The Raven: Legacy of a Master Thief – Chapter One
The resurgence of the adventure game has been facilitated by some smart updates to the beloved-but-flawed genre. Frogwares' Sherlock Holmes series and Telltale's The Walking Dead have carefully identified which elements of the traditional adventure formula should be preserved, tweaked, or scrapped for modern audiences. The first episode of The Raven: Legacy of a Master Thief perfectly illustrates the difference between classic and antiquated. The story hearkens back to the timeless mysteries of Arthur Conan Doyle and Agatha Christie, weaving a tale full of eccentric characters, plot twists, and a surprise murder or two. The gameplay, on the other hand, is mired by backtracking, repetition, and scouring environments for objects to solve obscure puzzles.
The first chapter of The Raven proves developer King Art Games is more than capable of weaving an interesting mystery. The stylish opening cinematic sets the stage: In 1964, one of two giant rubies known as the Eyes of the Sphinx is stolen by a masked figure who may or may not be the titular master thief, The Raven. With the second ruby set to be transported to an exhibition in Cairo, players accompany the precious cargo aboard both train and ocean liner while waiting for the daring criminal to strike again.
While the convoy's modes of transportation provide some classic mystery settings, the protagonist of the story is refreshingly different. Legendary detective Nicolas Legrand is on the case and closely guarding the priceless ruby, but players instead take on the role of Swiss police constable Anton Jakob Zellner. Zellner is a frumpy, over-the-hill officer who has a penchant for detective novels but not much in the way of actual investigative experience. Zellner butts his way into Legrand's case and fumbles through one predicament after another, coming off as a lovable loser that you end up admiring, but wouldn't want to be. The other characters you interact with draw on various tropes of detective mysteries and have interesting backstories, and the dialogue is well-written despite some sketchy voice acting.
Unfortunately, The Raven's gameplay is far less compelling. Antiquated design decisions abound; puzzles often involve triggering a frustratingly linear series of events, so even if you think you know the solution, it may not be available until you talk to the right people or investigate a certain object – often multiple times, as your first interaction doesn't always provide all the necessary information. This leads to a lot of backtracking and searching environments for that last item to progress the story.
At one point, my progress was halted because I missed a small, obscure box that blended into the background – unsurprising, since I had no indication I should be searching for said box in the first place. I also ran into trouble figuring out how to illuminate a darkened environment, which required 10 distinct steps – only half of which were logical. In another instance, I missed out on completing an optional objective (helping a portly Baroness find her stolen purse) because I accidentally triggered a cutscene that moved the story forward. The in-game hint system – which sacrifices score points for often inane hints in your journal – does little to alleviate these problems. Fortunately, the fan-made guides I found online were more helpful.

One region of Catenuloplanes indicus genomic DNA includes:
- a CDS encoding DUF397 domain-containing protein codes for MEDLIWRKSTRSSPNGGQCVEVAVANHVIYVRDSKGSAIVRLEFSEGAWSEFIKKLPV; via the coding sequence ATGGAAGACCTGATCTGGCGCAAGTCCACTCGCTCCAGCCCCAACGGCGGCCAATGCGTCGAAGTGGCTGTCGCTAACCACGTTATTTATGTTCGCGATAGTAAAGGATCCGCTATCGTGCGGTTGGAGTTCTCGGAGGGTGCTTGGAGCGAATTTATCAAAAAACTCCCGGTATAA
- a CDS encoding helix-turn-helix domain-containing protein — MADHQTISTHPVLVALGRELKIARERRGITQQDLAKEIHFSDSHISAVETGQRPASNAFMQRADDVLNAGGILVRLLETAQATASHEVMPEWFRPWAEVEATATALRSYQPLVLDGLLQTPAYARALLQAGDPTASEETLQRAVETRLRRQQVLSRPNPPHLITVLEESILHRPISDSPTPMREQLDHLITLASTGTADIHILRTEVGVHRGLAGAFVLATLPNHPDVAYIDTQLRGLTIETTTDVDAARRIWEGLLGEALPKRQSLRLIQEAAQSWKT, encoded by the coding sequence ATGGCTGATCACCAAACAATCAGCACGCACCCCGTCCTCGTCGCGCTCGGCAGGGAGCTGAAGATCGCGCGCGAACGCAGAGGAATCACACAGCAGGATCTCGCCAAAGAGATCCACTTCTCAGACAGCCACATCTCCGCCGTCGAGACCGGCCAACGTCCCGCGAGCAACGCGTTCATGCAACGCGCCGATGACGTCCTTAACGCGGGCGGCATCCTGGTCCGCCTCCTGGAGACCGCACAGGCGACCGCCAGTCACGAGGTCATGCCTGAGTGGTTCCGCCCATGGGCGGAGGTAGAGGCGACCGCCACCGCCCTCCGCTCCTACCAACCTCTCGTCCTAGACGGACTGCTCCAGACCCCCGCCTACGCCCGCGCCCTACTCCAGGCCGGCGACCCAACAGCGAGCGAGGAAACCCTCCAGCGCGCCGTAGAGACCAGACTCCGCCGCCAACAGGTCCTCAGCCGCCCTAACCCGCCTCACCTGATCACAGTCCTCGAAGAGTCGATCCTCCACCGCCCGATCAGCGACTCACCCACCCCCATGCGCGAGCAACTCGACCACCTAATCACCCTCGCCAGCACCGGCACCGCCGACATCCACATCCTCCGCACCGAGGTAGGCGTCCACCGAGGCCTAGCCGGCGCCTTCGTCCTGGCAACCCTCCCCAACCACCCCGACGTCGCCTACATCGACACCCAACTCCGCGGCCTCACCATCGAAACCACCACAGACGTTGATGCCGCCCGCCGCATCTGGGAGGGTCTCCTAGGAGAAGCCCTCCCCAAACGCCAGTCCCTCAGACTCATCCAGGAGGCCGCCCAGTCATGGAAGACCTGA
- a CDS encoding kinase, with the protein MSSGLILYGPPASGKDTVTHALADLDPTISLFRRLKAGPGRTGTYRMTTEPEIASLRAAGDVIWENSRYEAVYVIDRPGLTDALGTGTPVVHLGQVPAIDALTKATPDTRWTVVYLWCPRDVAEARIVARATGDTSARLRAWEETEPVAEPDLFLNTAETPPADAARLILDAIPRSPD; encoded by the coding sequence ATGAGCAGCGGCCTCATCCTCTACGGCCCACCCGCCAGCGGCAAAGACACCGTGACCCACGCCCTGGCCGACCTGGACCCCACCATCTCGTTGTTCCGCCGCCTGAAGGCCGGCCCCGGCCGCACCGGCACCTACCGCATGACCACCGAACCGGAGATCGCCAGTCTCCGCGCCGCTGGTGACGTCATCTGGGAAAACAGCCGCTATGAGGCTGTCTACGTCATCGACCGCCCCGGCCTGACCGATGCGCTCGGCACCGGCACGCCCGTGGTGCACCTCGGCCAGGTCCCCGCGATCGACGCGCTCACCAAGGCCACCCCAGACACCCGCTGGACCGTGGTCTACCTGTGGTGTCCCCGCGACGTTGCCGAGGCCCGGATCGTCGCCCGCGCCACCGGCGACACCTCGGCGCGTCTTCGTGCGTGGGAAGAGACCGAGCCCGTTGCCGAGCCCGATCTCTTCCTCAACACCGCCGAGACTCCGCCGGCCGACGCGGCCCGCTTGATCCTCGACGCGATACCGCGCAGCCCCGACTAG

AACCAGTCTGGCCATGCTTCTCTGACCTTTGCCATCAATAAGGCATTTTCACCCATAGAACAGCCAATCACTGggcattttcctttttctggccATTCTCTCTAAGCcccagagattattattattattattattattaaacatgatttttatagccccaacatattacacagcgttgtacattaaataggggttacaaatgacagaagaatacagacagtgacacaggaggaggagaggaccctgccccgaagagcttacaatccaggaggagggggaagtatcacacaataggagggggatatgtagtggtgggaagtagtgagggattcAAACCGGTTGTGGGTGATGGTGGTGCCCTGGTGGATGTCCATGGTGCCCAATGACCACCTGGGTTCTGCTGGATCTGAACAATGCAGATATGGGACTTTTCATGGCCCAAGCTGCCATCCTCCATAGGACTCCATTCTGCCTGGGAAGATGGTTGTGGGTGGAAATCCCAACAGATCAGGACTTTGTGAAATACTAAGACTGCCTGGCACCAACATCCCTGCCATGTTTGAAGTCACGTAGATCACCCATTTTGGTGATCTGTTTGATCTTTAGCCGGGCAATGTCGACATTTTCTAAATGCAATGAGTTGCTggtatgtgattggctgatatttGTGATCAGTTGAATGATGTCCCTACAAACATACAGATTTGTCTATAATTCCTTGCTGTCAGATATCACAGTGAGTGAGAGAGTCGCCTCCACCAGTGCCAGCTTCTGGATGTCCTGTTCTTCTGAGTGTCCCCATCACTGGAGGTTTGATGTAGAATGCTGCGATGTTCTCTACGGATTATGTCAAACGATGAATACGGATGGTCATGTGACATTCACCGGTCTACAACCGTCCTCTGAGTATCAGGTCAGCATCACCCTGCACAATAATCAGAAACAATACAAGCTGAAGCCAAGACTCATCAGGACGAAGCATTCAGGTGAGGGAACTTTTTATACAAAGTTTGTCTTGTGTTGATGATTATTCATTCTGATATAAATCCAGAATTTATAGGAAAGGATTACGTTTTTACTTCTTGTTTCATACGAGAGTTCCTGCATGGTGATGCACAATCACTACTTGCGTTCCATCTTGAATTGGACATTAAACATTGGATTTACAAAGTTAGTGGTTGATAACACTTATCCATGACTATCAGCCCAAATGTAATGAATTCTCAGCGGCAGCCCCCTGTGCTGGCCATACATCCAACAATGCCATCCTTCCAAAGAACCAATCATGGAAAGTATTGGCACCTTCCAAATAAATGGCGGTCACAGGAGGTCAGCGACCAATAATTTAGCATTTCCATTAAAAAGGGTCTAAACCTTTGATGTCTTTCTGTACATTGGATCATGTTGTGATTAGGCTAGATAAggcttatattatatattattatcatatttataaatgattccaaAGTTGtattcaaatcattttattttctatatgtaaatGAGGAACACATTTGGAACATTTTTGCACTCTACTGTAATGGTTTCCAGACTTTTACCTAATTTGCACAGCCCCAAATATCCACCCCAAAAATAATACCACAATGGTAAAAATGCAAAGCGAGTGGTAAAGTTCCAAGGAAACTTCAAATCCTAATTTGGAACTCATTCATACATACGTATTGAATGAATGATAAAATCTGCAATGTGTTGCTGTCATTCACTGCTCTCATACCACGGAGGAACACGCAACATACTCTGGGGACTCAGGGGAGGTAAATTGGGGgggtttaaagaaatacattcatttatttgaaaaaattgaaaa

My bigger complaint with The Raven's puzzles is how little they have to do with the investigations at hand. Frogwares' Sherlock Holmes games feature puzzles that deftly call on the detective's love of deduction, and much of your time is spent figuring out the actual cases you're on. The Raven's gameplay is decidedly less engaging when you're spending most of your time trying to come up with a way to unlock a door or distract a guard. The second half of the chapter features some actual casework as you try to uncover who offed one of the ship's passengers, but solving the mystery still makes you feel like more of an errand boy than a detective.
Ultimately, The Raven's underlying mystery is intriguing enough to continue traipsing back and forth between witnesses and reinvestigating crime scenes. However, the chapter ends on such an abrupt cliffhanger that you won't get much satisfaction out of the experience if you don't plan on playing the next installment. Thankfully, purchasing The Raven entitles you to all three chapters, even if you have to wait for King Art to finish the remaining two. I for one am interested in seeing where The Raven takes me next – I just hope constable Zellner improves his investigation skills in the meantime.